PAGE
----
However, European finance ministers tried in vain in Washington to formulate a new package of measures to rescue the eurozone. With the certainty of Greece defaulting at some stage on its mountain of debt, they are desperate to lessen the knock-on effect on banks and governments elsewhere. Fears have escalated of contagion spreading to heavy ’sovereign borrowers’ like Spain and Italy, considered ’too big to bail’, and on banks in France and Germany that are exposed to the debts of these countries as well as to Greek debt.

Italy has debts of €2.3 trillion, but the ’European financial stability facility’ (EFSF) contains just €440 billion. There are proposals to increase the EFSF funds to over €2 trillion.

This is nowhere near enough to prevent meltdown in the debt-ridden banks or wider finances of some of the larger European countries that could be the outcome of a worsening of the Greek crisis.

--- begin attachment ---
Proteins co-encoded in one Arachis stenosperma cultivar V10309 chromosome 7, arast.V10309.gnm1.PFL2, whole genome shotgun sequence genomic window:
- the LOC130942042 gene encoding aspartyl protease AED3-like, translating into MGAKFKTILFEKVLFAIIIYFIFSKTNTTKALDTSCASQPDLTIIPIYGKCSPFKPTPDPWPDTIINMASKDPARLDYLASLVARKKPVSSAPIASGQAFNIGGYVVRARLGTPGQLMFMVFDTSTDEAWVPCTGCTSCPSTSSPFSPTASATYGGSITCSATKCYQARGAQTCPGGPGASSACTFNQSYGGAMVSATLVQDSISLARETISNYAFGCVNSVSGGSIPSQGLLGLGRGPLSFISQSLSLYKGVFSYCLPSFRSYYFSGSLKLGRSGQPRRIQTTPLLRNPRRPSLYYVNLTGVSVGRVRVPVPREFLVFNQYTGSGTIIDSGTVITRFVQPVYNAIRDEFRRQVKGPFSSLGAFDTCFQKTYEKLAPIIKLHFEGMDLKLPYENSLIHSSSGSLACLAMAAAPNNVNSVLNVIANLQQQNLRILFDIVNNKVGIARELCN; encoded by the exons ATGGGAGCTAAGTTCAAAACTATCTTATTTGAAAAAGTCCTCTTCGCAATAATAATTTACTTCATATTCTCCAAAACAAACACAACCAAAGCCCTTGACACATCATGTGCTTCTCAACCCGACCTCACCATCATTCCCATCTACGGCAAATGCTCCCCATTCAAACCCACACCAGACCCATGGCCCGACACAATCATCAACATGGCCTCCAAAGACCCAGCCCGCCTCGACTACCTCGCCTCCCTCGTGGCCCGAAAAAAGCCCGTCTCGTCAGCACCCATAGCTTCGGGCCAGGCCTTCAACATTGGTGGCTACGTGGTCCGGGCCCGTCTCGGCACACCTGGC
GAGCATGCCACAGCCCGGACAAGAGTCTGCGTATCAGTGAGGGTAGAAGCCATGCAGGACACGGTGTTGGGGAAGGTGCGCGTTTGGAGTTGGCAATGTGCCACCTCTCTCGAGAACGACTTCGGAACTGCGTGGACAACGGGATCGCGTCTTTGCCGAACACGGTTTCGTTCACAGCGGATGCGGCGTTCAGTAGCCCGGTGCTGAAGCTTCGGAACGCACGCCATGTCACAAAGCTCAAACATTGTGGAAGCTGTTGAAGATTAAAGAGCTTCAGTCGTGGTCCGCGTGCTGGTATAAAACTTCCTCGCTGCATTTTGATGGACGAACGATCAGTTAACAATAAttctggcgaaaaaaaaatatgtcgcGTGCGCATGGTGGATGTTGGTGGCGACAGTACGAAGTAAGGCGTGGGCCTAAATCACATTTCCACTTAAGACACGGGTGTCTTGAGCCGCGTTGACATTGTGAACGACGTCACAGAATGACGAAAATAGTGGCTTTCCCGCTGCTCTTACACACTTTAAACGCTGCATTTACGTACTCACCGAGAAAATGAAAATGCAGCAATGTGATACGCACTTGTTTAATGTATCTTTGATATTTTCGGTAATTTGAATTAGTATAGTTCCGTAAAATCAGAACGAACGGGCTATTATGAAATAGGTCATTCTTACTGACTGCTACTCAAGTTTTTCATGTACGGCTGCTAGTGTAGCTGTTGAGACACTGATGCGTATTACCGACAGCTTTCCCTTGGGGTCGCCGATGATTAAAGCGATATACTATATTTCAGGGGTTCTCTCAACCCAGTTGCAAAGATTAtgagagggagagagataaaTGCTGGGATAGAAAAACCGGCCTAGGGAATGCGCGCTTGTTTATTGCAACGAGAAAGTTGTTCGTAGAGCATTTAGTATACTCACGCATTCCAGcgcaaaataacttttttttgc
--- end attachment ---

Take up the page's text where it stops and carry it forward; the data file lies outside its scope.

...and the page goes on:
But incredibly, as if economies the world over haven’t been burnt enough by financial manipulations that mask reality, these proposals include making the facility’s funds appear to be four or five times larger by using leveraging devices – in particular by borrowing via the European Central Bank.

This would be a smokescreen for a route yet again towards making working class and middle class people pay for the economic crisis, through drawing on public money.

In addition, more public money may be injected into at-risk eurozone banks, as previous bailouts have not handed the banks a healthy enough ratio of cash assets relative to their debts. They could presently be ‘undercapitalised’ by as much as €500 billion (Financial Times, 26.9.11) This would be to try to prevent the money markets from suddenly cutting off funding to some banks – the scenario of 2007 when inter-bank lending dried up.

Also, a third measure is being considered, a further write-down of Greek debt beyond the 21% agreed in July. Barclays Capital has questioned this figure and estimated the loss to European banks as a result of the deal to be nearer 5% than 21% – so that particular package could be less significant than first thought and even less likely to prevent a default by Greece.